Zen of Recording

Letting Go

As I lie here floating on my back in the Pacific Ocean and staring up at the endless azure of the late summer sky, I notice it looks farther away than usual. The thin, wispy cirrus clouds out over the distant horizon seem blurred and diffuse, as if they’ve somehow fallen out of focus. Turning my head towards the cliffs of Torrey Pines, I can see a dozen paragliders gently waltzing through the heavens like delicate goose down feathers after a pillow fight. The beach itself provides its own colorful contrast by way of the seemingly hundreds of brightly hued umbrellas strewn about the sand like so many children’s toys. And of course, there’s that endless nude volleyball game…

Going to Black’s Beach (San Diego’s only “clothing optional” seaside park) is not among the things I’ve done much of, and never with the absence of wardrobe I am presently enjoying. Lest one think this is something I leapt into freely without hesitation, let me assure you that there was no small amount of blind trust and bravery that brought me to this present (ahem) exposure. I mean, even walking around the house without a robe can make me feel a little vulnerable. I’ve just always felt more secure with a few more clothes on… especially around strangers. Still, here I am… naked as the day I was born and thinking that it’s somehow appropriate.

Why? Because I had to let go of everything to get here. My fears, my prejudices, my past, my future, my hang-ups… all of it. I had to eventually just… be.

As songwriters, we often face many of these same challenges. What if this song isn’t good enough? What if no one gets it? What if it’s not “commercial” enough or not “artistic” enough? What if this song falls into the deep, dark drawer of the forgotten?

Let go, songwriter. Remove yourself from expectation. It doesn’t matter right now. If inspiration has come gently knocking, simply answer the door and let it in. Don’t worry about the style of song or the subject matter. Don’t count the verses or stop to find the perfect rhyme. Follow the natural flow, no matter how typical or unfamiliar it feels. This is no time to start thinking.

I play guitar, a little piano, and I can sing. I mention this because these have been the most helpful tools to me in my development as a songwriter. I don’t consider myself the greatest at any of these things, mind you, but I highly recommend at least a passing familiarity of at least one of them to all aspiring tunesmiths. The stronger your voice for instance, the more able you will be to navigate melodies, just as being able to accompany oneself with an instrument obviously aids in contextualizing that melody’s chordal structure.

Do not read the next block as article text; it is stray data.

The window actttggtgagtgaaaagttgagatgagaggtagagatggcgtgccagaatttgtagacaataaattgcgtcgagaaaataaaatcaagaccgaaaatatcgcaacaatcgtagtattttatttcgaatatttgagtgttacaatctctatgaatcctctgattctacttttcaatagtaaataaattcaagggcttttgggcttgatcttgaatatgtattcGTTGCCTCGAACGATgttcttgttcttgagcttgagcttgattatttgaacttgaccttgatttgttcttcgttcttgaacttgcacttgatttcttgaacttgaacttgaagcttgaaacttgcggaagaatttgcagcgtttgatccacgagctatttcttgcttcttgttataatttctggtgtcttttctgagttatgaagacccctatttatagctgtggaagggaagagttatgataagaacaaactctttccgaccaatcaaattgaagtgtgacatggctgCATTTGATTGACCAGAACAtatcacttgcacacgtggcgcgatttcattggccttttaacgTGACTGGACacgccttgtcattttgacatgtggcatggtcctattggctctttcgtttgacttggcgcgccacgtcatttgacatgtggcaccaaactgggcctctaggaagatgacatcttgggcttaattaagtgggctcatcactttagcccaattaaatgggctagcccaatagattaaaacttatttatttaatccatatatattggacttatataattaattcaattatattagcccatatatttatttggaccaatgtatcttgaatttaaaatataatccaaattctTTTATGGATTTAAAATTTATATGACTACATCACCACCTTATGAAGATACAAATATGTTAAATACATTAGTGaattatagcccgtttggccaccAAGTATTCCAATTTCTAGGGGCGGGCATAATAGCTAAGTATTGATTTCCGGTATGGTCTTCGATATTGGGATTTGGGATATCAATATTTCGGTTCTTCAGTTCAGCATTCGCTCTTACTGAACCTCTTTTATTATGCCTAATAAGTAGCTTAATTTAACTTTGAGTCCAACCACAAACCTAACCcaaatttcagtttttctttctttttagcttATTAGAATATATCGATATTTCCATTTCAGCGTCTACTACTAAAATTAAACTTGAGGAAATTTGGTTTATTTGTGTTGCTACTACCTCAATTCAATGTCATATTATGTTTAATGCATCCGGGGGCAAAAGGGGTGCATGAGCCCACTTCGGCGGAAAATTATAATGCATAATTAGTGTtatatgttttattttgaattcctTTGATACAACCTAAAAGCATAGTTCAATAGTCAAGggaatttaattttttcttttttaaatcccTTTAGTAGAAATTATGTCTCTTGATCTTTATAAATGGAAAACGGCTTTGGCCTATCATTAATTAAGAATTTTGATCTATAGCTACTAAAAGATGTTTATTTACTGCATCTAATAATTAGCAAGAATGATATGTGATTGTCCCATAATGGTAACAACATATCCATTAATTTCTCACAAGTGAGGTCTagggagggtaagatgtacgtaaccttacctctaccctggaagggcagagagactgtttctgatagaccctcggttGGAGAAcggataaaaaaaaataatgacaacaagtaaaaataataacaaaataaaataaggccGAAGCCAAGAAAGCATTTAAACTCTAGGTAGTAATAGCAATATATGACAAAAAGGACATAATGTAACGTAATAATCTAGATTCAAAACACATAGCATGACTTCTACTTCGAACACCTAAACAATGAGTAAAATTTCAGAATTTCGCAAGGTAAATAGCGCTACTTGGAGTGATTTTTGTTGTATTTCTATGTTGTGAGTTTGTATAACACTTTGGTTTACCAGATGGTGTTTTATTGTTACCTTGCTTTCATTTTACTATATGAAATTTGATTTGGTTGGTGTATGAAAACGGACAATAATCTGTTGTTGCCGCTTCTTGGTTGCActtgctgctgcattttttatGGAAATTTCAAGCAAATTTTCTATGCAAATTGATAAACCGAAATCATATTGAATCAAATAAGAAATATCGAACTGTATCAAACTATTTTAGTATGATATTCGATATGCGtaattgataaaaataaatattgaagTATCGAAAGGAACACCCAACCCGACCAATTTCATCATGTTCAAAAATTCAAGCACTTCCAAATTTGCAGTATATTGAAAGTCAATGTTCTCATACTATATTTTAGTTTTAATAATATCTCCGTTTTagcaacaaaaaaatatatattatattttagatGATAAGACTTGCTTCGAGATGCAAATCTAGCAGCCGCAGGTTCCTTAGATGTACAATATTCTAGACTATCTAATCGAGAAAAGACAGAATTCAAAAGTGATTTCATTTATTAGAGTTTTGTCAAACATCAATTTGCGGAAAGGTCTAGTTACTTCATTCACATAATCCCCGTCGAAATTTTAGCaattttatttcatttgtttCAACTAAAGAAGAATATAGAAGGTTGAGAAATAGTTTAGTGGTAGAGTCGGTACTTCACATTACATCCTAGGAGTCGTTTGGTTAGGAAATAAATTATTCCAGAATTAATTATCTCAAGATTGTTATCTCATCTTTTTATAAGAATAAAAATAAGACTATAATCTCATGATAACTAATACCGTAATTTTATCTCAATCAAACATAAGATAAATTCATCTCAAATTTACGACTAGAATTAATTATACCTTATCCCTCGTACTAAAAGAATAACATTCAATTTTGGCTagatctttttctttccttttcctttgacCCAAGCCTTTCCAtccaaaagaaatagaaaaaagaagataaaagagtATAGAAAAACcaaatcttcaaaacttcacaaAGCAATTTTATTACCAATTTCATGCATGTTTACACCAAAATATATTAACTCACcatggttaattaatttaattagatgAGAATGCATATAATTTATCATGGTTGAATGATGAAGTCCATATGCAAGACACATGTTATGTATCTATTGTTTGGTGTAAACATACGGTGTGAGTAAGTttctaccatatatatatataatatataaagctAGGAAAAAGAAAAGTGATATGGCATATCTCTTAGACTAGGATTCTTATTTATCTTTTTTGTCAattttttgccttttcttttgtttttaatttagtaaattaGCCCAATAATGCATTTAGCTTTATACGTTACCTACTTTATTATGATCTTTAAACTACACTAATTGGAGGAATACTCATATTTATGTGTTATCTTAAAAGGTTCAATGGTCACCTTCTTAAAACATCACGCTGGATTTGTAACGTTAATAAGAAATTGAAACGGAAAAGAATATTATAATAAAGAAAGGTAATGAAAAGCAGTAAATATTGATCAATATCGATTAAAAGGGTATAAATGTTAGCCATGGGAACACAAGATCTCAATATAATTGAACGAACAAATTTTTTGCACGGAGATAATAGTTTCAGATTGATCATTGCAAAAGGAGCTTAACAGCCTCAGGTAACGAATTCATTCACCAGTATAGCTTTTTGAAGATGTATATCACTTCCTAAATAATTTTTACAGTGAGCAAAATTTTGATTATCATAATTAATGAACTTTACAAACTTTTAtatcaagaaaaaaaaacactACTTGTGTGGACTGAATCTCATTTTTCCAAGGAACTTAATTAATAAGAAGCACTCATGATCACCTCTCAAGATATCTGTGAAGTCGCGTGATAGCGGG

In my experience, the songs that seem to connect most with the listener are the same ones I connect most with as a performer. This is not to say that one must be a performer to be a good songwriter, but it sure helps things along. Like I said, you don’t need to be a virtuoso, but if you can feel the melody and chord progression pulling you into and through the song, you are definitely on the right track and more likely to stay on it.

There are seemingly as many songwriting approaches as there are writers of songs and if you are a student of the art (which I will always consider myself), you have undoubtedly been exposed to several of them.

For me, it begins with a vibe. Maybe it’s a feeling I’m deriving from a certain chord progression, or a phrase that keeps playing in my head. It is at this is very early stage that I release myself from expectation. I don’t think about the end result at all. I am fully in the moment, letting this feeling wash over me. I begin to sing, wordlessly. I am winding my way through the chords, finding the vowels that feel the most sonorous. In a way, I am more of a horn than a human. I am freely expressing this feeling, falling into this emotion and experiencing its mood. Words begin to form. Maybe they’re bringing it all into focus, or maybe they’re nonsensical gibberish. Regardless, I carry on. I may begin to find my way into a structure. Maybe this is a chorus, or a verse. If so, where did it come from? Where is it going?

I call this stage of the songwriting process “chasing down the inspiration.” By giving myself over to the right side of my brain (the side that is creative and can’t navigate the Dewey decimal system or balance a checkbook) I am potentially opening myself to avenues not yet traveled. By allowing the melody to blossom from a musical, rather than literary point of origin, I believe this also gives a song a better chance of possessing a lasting quality. In my experience, most songs written from the words outward tend toward more linear, static melodies that keep the focus on the lyric.

Once you have gotten as far as you can into a song’s founding, then you can return to it later as a craftsman. It is at that point that you can tweak, butcher, and refine it, sculpting away the excess clay to reveal the song’s true, essential self. If one’s inner critic is allowed into the proceedings too early, there is the potential to stay on a safer, more predictable path.

Let go, songwriter. Remove the uniform of convention and follow your muse down the rabbit hole. All of the good stuff is already waiting there for you.

Sven-Erik Seaholm is an award-winning artist, writer, and record producer whose life revolves around songs. Find him on the web at kaspro.com, Facebook and ReverbNation

  • Categories

  • Archives

css.php